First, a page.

.Viva Pasolini!

Pier Paolo Pasolini’s ‘Trilogy of Life’ visits the Berkeley Art Museum Pacific Film Archive

If Pier Paolo Pasolini had been born—and thus engaged in his creative career—50 years later than he actually was, he would have been right in step with the cultural and political mechanisms of late-20th-century and 21st-century Europe. His books, films and lifestyle could have been part of the mainstream. His name would be a household word in San Francisco, Paris, Cairo and Tokyo, as well as in his native Bologna. 

Pasolini might not have been viewed as such a maverick. Instead, he would be hailed as one of the world’s leading anti-fascist artists. He might conceivably even have become Italy’s prime minister. 

But enough fantasizing. In reality, Pasolini (1922-1975) was a poet, filmmaker, novelist and popular political gadfly whose work scandalized and illuminated the human situation with the power of unlimited outrage. Significantly, Pasolini was also nominally Roman Catholic, decidedly Marxist and openly homosexual (with a pronounced taste for adolescent males), and was prosecuted in the courts on account of the latter two. He made no bones about walking on the wild side, arm in arm with his comrades, the poor.

Pasolini’s film career is the entry point for most of his admirers today—notably the bitter boys-of-the-slums slice of life Accatone (1961), the Anna Magnani vehicle Mamma Roma (1962) and The Gospel According to St. Matthew (1964), with Jesus Christ as the ultimate “outside agitator.” Those three movies are part of “Pier Paolo Pasolini,” a concise eight-film mini-retrospective showing at the Berkeley Art Museum Pacific Film Archive. 

This week, the series takes up Pasolini’s self-labeled “Trilogy of Life”: The Decameron (1971), The Canterbury Tales (1972) and Arabian Nights (1974). Think of it as the “graduate course,” with the filmmaker’s point of view entering its rococo phase, just before his untimely death at age 53.

Bawdy, grotesque, crude, sardonic, irreverent—that’s Pasolini’s reimagining of the Decameron, Giovanni Boccaccio’s 14th-century allegorical “human comedy” of short stories illustrating various follies. In this case, a mixed bag of Neapolitans clamors through ruins and gets into a salty variety of jams, most of them sexual and all of them poking fun at organized religion, greed and hypocrisy.

Thieves rob graves, a dead body gets stuffed into a bag and thrown off a cliff, horny nuns in a convent wear out a hired handyperson, a wife hides her vagabond lover from her husband, a bourgeois couple plays musical beds with their guests and the director himself portrays a fictional pupil of the painter Giotto. Lots of boys, in tights, naked, wearing codpieces, boys as sexual objects. This screening is recommended for adults only. Nov. 18.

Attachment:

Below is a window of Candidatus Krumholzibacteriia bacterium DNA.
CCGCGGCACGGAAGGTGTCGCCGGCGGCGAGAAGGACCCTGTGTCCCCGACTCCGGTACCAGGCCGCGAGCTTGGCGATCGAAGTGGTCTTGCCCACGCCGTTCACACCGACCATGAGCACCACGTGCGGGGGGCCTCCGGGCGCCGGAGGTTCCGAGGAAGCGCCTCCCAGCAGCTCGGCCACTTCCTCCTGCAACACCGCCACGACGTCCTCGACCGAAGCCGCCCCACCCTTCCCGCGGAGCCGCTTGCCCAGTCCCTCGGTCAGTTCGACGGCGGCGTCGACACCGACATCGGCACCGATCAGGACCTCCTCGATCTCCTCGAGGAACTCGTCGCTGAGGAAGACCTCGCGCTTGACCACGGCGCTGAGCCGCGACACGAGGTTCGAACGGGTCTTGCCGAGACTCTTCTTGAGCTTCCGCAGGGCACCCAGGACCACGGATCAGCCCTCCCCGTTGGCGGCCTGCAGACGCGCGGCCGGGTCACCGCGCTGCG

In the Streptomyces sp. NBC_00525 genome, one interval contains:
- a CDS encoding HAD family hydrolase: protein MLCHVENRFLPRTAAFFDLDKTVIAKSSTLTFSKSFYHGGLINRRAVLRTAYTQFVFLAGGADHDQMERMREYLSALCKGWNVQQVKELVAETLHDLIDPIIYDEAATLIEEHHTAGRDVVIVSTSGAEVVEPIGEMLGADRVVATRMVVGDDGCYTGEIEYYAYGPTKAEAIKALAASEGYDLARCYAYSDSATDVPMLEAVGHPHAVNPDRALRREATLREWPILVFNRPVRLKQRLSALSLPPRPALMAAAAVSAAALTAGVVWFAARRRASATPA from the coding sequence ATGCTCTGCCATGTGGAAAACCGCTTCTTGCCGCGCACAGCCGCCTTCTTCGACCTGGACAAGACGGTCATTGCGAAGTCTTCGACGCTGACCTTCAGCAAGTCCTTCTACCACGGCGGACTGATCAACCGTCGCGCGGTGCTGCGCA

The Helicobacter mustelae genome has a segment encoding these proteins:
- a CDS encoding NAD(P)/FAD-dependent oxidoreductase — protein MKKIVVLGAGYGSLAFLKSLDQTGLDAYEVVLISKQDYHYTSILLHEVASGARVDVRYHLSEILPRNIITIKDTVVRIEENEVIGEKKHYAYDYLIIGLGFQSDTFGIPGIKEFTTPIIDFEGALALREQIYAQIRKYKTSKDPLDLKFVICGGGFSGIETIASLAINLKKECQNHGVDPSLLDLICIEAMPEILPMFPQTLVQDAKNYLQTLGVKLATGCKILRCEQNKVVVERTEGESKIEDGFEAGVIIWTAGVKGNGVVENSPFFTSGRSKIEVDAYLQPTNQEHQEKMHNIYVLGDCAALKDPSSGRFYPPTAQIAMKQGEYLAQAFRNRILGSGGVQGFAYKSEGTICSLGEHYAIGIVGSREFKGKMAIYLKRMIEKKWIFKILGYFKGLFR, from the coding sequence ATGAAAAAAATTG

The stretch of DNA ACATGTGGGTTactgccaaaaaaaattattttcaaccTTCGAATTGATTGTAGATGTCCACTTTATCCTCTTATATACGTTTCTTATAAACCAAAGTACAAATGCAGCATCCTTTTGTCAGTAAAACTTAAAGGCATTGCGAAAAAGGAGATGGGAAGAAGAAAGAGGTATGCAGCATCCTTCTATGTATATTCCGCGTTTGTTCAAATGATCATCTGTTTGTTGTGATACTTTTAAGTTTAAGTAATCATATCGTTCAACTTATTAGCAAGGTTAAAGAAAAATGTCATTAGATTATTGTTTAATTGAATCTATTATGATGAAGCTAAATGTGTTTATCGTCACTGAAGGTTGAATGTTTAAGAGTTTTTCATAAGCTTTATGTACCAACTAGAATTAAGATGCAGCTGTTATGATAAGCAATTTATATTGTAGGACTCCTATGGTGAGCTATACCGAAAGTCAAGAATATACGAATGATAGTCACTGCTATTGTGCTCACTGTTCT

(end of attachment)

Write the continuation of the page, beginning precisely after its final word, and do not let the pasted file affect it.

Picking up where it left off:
Shot on location in England, The Canterbury Tales does what it can with Geoffrey Chaucer’s celebrated Middle English narrative poem of religious pilgrims getting into the same sort of trouble as the characters in The Decameron, with drastically mixed results. Bits and pieces of poetic splendor are scattered in the confusion. 

A man is burned alive at the cathedral for lechery, actor Hugh Griffith out-burlesques Orson Welles, and in “The Cook’s Tale,” frequent Pasolini cast member Ninetto Davoli does a Charlie Chaplin, complete with walking stick. It must have been chilly for those actors strolling naked through a garden on a foggy day, impersonating Adam and Eve. The producers should have left this one to Ken Russell. Nov. 25. 

Arabian Nights, the third film of the trilogy, is one of Pasolini’s finest, a dreamy rethinking of A Thousand and One Nights, with graphic softcore sex scenes and splendid ethnography filmed in Ethiopia, Iran, Yemen and Nepal. Eritrian-Italian beauty Ines Pellegrini commands the screen as Zumurrud, a slave market masseuse who insults prospective buyers. As with all the films in the trilogy, composer Ennio Morricone adds his touch to the music track. And as with the other two films, this is definitely not for children. Nov. 27. For more info, visit BAMPFA.org.  

Through Nov. 27 at BAMPFA

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